HIS315L Notes - ID TERMS Identification(2x15 pts You will...

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ID TERMS Identification (2x15 pts.)You will be given a list of five words/terms, culled from reading and lectures. You will be required to choose two. Full credit will be given for an ID that (in perhaps 4-6 sentences) clearly states “what” or “whom” the term is, explains the historical context surrounding the term, and explains why the term is significant enough for us 21stcentury folks to be studying it hundreds of years after the fact. In rough terms, the definition of the term is worth 4points, the context of the term is worth 4 points, and the significanceof the term is worth 7 points.Here’s a sample ID for which I would give full credit:War Hawks—This was a term used to refer to younger Republican leaders from frontier areas who pushed for a U.S. declaration of war against Britain prior to the War of 1812. Led most notably by Speaker of the House Henry Clay, of Kentucky, and South Carolina’s John Calhoun, the War Hawks railed against Britain for impressing American sailors and for instigating Indian attacks along the western frontier, and urged President James Monroe to go to war to protect America’s honor. Less publicly, Calhoun, Clay, and other Hawks also hoped that a war would result in the easy conquest of Canada. The War Hawks are significant because they reveal the growing policymaking power of states outside of the old Virginia and New England dynasties, and of a younger generation of post - Jefferson Republicans. (4 sentences; 130 words)Probable ID’s: -Plessy vs. Ferguson: 1896-Berlin Airlift-Marshall Plan-NATO-The Atlantic Charter-Quarantine SpeechWar Powers Act of 1941Definition: Gave President Roosevelt unprecedented control over all aspects of the war effortContext: The task of fighting on a global scale dramatically increased the power of the federal government. Shifting from civilian to military production, raising an army, and assembling the necessary workforce required a massive expansion in government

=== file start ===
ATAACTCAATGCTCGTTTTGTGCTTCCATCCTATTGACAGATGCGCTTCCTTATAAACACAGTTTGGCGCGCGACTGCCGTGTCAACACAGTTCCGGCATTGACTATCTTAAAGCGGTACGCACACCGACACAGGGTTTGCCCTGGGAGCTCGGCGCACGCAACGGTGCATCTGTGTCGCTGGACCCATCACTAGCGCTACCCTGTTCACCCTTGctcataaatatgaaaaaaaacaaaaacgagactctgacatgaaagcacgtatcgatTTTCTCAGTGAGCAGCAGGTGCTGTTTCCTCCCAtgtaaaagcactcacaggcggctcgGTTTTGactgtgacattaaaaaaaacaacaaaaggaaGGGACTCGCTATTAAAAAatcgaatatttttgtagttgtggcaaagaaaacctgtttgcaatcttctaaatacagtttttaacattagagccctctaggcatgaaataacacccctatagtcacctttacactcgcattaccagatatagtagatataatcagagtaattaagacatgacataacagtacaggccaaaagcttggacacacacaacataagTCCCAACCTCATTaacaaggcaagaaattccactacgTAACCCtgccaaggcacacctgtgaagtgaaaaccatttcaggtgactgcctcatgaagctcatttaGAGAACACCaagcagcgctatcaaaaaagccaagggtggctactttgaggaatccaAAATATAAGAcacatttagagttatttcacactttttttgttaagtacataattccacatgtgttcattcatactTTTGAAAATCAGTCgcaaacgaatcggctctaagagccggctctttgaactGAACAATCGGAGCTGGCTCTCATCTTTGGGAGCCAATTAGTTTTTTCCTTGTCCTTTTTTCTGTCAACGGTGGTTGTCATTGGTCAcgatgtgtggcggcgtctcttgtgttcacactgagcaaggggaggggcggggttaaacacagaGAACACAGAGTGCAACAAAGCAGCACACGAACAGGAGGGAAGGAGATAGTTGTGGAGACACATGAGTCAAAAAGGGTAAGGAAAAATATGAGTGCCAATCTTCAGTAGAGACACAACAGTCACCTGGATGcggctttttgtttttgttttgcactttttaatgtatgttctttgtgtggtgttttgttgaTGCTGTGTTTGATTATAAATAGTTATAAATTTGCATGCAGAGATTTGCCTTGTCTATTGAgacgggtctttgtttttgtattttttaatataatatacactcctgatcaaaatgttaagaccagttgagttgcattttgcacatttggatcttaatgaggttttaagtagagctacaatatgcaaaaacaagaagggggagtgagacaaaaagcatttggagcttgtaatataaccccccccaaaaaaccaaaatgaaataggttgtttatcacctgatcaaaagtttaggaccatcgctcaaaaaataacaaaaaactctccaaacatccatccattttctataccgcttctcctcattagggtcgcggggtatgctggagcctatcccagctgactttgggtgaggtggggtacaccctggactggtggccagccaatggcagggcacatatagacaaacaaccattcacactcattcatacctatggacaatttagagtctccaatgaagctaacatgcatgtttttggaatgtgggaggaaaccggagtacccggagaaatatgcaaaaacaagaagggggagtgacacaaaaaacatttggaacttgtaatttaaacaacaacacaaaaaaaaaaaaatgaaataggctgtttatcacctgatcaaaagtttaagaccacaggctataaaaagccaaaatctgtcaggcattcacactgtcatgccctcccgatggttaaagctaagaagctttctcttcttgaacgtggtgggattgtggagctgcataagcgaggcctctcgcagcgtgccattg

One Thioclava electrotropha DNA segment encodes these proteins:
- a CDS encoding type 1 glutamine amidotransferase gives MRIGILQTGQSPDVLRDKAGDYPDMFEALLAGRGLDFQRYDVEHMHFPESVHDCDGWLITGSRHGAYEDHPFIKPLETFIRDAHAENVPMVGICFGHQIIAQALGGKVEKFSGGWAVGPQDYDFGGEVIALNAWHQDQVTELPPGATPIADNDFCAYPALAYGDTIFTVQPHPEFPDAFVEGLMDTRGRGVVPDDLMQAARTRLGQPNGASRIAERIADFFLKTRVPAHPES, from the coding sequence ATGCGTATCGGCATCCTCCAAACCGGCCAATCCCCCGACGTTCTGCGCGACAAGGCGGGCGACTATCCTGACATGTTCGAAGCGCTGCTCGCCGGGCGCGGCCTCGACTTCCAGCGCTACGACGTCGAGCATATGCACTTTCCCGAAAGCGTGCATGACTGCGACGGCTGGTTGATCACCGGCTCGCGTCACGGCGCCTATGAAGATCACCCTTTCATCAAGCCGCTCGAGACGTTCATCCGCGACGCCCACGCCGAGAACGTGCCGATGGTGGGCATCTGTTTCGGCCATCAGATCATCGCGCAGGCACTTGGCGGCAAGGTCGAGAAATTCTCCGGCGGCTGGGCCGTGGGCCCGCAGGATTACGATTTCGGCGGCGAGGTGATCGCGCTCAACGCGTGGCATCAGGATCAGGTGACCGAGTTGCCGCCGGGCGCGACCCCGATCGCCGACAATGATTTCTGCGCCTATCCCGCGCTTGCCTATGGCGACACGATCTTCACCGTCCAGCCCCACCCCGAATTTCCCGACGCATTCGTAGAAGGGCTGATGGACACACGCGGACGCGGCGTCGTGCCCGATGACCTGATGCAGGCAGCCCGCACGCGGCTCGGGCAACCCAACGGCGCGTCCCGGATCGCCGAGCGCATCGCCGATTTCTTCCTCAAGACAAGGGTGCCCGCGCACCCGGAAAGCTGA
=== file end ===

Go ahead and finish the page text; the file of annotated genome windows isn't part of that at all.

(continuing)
authority.Significance: Marked the beginning of some call the imperial presidency: far-reaching use (sometimes abuse) of authority during the latter part of the the twentieth centurEmergency Banking Act of 1933Definition: Permitted banks to reopen if a Treasury Department inspection showed that they had sufficient cash reserves.Context: nearly nine million families, and panicked account holders raced to withdraw their funds. On March 5, 1933, the day after his inauguration, FDR declared a national “bank holiday” — closing all the banks — and called Congress into special session.Significance: This act was the beginning of theHundred Days and a new era in US history and the relationship between government andpeople.FBI Definition: an anti-radicalism division in the Justice Department and appointed set up by attorney general Mitchell Palmer, with J. Edgar Hoover to direct it; shortly afterward, it became the Federal Bureau of Investigation (FBI).Context: In April 1919, postal workers discovered and defused thirty-four mail bombsaddressed to government officials. In June, a

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